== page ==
She came into this world weighing less than a pound. Now, Celeste Salgado is celebrating life as a healthy and vibrant 10-year-old. She and several other former preemies recently reunited with their Neonatal Intensive Care Unit heroes at UT Southwestern's William P. Clements Jr. University Hospital.
[Narrator] 10 year old Celeste Salgado came into this world dangerously small, but mighty.
[Mother] She was only 440 grams at birth.
[Narrator] That's less than a pound.
We wanted her to have the opportunity to live and thankfully we did and here she is now.
[Narrator] Now celebrating her 10th birthday. She was born at just 24 weeks and one day and spent nine months in the Neonatal Intensive Care Unit.
We're blessed and thankful to be where we are now.
[Narrator] That's a feeling shared by all these families who came out for the Annual NICU Preemie Party at UT Southwestern Medical Center. Their children--
He's a fighter.
[Narrator] Had an army of clinical specialists, nurses and supporters helping them get to where they are today.
I decided to come because I wanted to see some of their nurses and their doctors.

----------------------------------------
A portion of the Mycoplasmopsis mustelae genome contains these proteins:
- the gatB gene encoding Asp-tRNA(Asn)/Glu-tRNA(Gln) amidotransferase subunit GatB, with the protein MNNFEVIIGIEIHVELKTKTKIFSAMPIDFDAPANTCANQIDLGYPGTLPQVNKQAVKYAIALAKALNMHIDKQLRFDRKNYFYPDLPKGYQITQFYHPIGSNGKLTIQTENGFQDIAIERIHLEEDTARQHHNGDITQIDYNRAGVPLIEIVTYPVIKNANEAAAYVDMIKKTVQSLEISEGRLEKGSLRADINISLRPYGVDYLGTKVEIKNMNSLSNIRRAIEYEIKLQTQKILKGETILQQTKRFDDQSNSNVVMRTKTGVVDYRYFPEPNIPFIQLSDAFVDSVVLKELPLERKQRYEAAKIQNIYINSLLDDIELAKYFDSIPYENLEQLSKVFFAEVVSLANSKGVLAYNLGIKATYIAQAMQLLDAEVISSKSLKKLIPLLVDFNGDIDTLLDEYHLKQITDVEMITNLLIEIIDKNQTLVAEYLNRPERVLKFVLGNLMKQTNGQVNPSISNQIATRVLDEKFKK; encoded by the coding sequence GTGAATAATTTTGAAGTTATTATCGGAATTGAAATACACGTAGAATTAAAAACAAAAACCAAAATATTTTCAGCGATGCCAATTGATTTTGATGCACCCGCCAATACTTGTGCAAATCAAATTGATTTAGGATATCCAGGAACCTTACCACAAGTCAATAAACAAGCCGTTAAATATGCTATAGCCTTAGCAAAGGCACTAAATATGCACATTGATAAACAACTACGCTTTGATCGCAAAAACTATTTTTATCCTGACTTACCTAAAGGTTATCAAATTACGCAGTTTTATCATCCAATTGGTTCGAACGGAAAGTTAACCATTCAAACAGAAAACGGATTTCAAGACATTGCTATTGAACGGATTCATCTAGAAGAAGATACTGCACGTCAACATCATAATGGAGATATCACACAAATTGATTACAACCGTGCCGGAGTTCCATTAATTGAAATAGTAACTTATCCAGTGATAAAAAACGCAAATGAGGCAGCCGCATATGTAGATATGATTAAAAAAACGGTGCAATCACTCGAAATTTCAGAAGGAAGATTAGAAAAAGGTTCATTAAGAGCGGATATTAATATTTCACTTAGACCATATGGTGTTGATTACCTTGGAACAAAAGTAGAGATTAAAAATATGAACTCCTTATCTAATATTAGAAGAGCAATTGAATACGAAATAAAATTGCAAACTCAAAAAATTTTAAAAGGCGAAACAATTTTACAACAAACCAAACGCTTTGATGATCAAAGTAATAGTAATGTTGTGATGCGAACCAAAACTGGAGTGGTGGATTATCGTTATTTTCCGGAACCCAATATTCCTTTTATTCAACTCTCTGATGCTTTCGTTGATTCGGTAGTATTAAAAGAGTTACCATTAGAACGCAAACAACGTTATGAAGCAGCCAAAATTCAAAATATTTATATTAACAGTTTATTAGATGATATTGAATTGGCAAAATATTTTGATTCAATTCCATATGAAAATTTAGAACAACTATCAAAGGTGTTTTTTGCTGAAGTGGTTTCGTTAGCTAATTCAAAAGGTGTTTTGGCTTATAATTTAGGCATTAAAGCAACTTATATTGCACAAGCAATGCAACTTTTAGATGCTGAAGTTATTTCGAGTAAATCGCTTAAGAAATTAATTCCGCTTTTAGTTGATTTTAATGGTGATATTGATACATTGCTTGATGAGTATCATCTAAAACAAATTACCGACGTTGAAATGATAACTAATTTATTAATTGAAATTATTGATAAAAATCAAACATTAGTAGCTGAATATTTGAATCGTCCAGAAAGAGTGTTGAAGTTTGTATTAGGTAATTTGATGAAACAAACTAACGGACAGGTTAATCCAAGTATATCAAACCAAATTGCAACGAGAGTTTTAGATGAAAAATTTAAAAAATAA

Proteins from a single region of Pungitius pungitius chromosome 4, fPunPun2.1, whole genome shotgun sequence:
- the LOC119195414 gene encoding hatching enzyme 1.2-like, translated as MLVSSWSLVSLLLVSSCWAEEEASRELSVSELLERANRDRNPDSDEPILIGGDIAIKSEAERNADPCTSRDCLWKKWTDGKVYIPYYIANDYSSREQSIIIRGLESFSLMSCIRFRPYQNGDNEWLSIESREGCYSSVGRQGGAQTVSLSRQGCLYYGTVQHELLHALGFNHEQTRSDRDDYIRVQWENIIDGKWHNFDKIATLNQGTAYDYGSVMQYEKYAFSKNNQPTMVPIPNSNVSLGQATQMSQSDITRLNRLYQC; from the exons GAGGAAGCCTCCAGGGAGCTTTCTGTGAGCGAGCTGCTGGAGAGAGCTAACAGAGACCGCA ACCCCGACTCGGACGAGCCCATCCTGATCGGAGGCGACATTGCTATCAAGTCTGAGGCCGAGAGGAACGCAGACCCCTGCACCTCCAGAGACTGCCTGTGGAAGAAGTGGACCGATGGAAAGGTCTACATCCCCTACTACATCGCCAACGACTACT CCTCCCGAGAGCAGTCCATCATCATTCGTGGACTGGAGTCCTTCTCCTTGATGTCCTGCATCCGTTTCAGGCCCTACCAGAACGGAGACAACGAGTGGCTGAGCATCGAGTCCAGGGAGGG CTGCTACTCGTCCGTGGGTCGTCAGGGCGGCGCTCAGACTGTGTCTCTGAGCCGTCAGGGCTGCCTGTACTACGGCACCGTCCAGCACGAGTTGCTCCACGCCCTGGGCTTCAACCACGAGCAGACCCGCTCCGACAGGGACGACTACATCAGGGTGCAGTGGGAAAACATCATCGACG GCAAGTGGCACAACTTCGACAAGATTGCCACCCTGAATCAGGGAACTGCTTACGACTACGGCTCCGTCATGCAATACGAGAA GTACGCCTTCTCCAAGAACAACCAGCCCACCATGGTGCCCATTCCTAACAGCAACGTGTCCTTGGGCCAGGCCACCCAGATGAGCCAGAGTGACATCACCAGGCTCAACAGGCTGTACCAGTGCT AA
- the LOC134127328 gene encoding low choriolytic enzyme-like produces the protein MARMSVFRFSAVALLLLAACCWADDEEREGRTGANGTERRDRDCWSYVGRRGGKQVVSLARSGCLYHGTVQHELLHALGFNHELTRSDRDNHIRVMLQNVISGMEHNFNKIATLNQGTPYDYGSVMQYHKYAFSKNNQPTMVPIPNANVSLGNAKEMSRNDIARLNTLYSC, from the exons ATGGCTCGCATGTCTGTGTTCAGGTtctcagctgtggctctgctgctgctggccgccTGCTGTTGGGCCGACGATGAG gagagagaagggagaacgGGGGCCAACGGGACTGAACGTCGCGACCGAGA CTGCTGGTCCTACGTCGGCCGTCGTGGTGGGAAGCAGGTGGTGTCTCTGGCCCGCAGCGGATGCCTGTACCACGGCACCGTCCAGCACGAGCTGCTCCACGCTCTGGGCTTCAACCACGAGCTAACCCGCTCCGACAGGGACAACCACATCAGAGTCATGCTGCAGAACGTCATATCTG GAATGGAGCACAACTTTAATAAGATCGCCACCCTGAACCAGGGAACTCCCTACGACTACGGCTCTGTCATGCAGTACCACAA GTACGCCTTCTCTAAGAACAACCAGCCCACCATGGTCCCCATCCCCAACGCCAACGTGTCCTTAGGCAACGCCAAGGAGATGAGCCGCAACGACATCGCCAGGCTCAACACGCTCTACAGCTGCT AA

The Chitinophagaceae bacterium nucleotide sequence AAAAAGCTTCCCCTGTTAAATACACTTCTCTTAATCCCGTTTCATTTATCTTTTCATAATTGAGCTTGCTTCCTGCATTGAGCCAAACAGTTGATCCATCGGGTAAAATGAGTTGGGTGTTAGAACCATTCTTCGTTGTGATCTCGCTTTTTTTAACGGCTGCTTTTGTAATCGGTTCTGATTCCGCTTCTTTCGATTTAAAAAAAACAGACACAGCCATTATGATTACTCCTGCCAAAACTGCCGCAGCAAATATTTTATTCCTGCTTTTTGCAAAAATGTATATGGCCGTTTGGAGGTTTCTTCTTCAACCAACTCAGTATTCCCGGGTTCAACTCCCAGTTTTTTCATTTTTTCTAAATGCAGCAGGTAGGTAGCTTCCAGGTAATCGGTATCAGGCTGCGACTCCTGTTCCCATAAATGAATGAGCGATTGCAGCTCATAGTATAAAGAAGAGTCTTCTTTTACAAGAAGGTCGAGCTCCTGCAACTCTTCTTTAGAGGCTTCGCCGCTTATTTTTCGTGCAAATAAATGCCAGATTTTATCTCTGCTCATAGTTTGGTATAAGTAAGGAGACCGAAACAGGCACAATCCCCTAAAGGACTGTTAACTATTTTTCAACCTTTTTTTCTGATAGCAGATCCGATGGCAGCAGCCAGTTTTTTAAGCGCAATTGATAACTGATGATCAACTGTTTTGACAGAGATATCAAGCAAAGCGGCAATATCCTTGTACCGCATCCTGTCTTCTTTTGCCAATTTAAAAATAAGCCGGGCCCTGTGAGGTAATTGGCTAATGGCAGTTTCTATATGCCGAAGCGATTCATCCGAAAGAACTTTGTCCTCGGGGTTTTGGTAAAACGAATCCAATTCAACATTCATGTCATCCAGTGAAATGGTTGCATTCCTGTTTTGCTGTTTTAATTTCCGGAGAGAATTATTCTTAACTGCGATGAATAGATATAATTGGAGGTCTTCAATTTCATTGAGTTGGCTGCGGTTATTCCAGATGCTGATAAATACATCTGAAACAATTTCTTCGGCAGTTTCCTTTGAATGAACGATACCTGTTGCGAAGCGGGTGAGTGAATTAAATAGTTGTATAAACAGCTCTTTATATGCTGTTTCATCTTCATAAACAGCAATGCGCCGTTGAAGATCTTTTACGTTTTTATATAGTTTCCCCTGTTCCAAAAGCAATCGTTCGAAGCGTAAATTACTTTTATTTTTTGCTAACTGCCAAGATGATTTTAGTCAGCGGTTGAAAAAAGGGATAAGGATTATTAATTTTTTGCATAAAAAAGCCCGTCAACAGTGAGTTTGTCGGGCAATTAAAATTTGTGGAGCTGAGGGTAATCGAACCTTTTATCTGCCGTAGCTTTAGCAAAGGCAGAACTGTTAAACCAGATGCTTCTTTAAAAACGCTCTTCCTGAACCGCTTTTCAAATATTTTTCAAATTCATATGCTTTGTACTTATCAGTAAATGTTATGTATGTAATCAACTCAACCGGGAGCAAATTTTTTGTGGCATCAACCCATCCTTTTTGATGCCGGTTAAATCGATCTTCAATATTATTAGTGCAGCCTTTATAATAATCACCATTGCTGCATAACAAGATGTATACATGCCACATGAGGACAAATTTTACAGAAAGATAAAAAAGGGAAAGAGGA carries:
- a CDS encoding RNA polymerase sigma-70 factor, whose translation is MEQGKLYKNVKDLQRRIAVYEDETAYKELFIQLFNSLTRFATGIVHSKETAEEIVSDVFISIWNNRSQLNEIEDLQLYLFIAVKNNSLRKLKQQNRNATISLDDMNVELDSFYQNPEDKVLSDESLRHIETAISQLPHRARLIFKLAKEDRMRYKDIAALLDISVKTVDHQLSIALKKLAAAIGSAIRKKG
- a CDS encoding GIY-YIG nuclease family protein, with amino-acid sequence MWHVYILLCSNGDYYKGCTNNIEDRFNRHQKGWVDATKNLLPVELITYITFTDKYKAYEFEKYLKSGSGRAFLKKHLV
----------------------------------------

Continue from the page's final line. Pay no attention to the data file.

It's just very rewarding for us, all of our hard work, the working nights and it's rewarding to see them grow and to see them come back every year.
[Narrator] Miosotis Mejia organized the reunion
It just always felt like a calling.
[Narrator] She chose a career as a NICU nurse because she was born premature herself.
I was a 26 week-er. It really gives them a lot of comfort, this many years ago this nurse, this preemie and now she's taking care of babies. The same kind of babies.
[Narrator] Like Osburn "Ozzie" Williams.
It's important for me, for him, to know where he was born and how he was born and how many people are responsible for him being here.
[Narrator] Amy Davidson-Williams says being a Type 1 Diabetic and 41-years-old contributed to her high risk pregnancy. She delivered at 30 weeks after discovering she had preeclampsia.
When they say "He weighs three pounds and he's unable to breathe on his own." The world sort of stopped turning for me.
[Narrator] But she says it's UT Southwestern that set things back in motion.
We were invited and welcomed to be a part of his care.
[Narrator] And gave her son the life this first time mom had longed for, for years.
[Amy] He's a very happy little boy.